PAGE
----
Launching my year

As the fall gets under way, yesterday I spent the day at the University of Maryland at College Park, starting this year’s work on my project there, which is to work with students at the music school, encouraging and helping them to find an audience their own age. The most obvious place to look, of course, is on the College Park campus.

I met with some of my collaborators on the faculty and at the Clarice Smith Performing Arts Center, and talked to all the students in the school’s symphony orchestra, whose wonderful conductor, Jim Ross (one of the world’s great people), is one of the biggest reasons I ended up there.

I can barely tell you how exciting this is, or how important I think this project is, at least potentially. I can’t say this often enough: young classical musicians, both students and professionals, are often involved in outreach projects that reach school kids, and while there’s nothing wrong with that, I think it’s more important to address one of the central problems classical music has these days, which is its lack of any large young audience.

Besides, the students themselves often feel there’s something odd about a world in which they play for people not at all like them. If they love classical music, why shouldn’t their friends outside the classical music world like it? Why shouldn’t they be able to reach large numbers of people very much like them, people they share our larger culture with?

But I also want to be cautious. This is a big project, that might or might not succeed. The key elements of include, on one hand, creating some excitement about the students’ performances (which in the past at Maryland has meant some changes in how concerts are presented. See, for instance here and here.)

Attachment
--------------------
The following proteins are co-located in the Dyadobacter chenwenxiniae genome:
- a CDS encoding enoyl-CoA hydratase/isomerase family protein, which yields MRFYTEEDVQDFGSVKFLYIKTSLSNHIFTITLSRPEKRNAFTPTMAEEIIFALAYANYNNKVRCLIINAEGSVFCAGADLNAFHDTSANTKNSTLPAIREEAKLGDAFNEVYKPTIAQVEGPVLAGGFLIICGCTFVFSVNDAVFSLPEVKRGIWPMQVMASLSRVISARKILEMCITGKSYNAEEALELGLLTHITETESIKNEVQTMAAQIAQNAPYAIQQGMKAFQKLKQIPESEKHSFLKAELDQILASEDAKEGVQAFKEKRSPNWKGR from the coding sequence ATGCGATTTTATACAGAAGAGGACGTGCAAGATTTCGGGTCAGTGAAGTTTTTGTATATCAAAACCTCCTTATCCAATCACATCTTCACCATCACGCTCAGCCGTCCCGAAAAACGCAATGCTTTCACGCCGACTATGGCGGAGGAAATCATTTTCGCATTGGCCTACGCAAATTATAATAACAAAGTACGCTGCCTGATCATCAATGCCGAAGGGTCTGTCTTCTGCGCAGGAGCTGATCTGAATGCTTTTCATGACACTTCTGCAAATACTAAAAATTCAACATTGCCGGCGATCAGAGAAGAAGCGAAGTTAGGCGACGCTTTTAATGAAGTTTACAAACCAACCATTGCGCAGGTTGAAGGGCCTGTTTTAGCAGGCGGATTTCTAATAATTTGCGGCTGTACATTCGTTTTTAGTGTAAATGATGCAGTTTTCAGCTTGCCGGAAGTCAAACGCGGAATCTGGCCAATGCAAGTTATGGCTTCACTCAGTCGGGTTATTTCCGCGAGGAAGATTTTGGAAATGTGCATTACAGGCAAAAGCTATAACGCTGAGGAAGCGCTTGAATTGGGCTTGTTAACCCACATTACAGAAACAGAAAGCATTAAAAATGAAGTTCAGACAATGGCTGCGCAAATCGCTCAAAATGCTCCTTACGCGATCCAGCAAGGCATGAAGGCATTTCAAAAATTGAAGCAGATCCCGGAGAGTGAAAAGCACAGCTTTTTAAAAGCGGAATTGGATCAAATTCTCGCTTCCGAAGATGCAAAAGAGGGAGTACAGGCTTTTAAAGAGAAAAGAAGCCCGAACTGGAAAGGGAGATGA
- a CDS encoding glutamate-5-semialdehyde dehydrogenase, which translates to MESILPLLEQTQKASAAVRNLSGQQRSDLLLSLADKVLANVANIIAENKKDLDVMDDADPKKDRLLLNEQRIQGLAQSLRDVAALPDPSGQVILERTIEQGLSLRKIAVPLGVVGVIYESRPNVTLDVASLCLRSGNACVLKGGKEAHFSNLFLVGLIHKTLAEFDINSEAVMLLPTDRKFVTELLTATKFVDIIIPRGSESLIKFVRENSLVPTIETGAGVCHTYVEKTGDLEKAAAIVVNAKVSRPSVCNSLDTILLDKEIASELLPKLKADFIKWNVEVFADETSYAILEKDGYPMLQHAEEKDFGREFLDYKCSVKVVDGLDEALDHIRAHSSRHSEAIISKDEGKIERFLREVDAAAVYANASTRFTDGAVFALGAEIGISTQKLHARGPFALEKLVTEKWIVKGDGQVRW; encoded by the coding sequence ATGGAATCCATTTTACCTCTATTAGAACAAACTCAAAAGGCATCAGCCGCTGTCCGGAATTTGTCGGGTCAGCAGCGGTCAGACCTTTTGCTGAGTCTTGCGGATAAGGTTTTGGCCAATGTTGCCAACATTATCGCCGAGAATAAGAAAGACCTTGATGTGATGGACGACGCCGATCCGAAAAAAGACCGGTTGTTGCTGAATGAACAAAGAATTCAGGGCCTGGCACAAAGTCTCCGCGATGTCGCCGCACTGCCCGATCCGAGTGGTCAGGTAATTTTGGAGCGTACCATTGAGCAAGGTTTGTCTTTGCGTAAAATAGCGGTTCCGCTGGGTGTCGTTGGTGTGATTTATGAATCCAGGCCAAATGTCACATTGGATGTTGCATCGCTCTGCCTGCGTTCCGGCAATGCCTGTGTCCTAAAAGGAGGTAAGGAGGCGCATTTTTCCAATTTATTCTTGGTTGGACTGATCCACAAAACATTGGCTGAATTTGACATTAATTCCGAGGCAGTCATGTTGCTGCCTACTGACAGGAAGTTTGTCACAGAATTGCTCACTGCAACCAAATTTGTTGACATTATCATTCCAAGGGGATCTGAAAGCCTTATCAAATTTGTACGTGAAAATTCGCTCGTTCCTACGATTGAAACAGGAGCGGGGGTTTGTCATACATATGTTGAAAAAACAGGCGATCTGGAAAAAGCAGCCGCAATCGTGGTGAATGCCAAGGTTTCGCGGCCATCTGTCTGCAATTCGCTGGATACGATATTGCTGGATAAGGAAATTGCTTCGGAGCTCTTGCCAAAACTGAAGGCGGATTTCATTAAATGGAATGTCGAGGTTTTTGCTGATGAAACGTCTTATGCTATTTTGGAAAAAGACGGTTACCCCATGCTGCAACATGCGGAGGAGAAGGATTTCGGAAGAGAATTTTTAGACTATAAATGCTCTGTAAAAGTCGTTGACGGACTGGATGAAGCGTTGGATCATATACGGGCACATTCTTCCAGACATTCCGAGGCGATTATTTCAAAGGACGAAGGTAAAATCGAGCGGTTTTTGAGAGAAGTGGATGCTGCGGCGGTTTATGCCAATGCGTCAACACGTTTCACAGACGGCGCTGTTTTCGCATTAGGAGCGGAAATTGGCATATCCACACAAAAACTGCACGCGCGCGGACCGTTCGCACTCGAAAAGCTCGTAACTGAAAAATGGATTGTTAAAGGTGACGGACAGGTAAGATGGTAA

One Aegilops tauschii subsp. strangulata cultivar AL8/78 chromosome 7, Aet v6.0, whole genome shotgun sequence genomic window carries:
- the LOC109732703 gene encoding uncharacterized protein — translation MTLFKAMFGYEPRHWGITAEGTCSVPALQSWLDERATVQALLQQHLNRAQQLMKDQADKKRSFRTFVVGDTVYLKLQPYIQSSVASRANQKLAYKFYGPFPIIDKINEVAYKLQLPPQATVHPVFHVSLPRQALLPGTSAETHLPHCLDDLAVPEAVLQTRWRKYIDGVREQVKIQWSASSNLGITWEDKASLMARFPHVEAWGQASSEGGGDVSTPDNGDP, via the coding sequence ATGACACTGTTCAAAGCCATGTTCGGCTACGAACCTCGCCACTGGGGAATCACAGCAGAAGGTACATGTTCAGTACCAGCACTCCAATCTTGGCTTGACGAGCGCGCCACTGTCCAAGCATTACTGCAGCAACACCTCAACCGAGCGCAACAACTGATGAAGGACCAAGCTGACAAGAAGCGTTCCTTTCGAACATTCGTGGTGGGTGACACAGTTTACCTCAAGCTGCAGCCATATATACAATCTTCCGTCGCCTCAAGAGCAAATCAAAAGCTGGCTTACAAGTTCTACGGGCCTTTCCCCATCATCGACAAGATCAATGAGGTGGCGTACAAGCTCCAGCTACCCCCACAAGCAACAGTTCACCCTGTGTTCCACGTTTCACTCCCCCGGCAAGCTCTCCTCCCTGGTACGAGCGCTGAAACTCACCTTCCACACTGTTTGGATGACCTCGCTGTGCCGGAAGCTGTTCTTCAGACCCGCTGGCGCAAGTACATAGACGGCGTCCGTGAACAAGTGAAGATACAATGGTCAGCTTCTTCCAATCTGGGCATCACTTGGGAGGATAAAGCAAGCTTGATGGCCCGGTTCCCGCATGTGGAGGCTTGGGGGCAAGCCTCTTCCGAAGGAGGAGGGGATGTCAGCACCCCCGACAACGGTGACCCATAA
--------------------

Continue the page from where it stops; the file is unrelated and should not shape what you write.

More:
But then a second key element is communicating the excitement to other students on the campus, who normally pay no attention to classical music. How, exactly, do you do that? And how do you then develop these people as an audience, so they actually start coming to concerts?

That’s the hard part. There are many ways to address the problem, and the students themselves, of course, are going to have fabulous ideas. I’ll say more in later posts about how we might begin.

But for the moment, at least, it’s important not to set expectations too high. As I told the students yesterday, if we all — with them playing the most important part — could reach 50 Maryland students who normally don’t come to the classical events on campus, and get them to come to a concert or two, that would be success enough. Especially if some of them are people who hadn’t paid attention to classical music at all.

I’m looking forward to working through the detail. Again, it’s an exciting prospect, whatever the outcome.

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  1. says

    Hey Greg–

    This post inspired two of my own–one on what’s worked for my first-year seminar students in the past, and one on thoughts that occurred to me while at the DePauw football game this afternoon.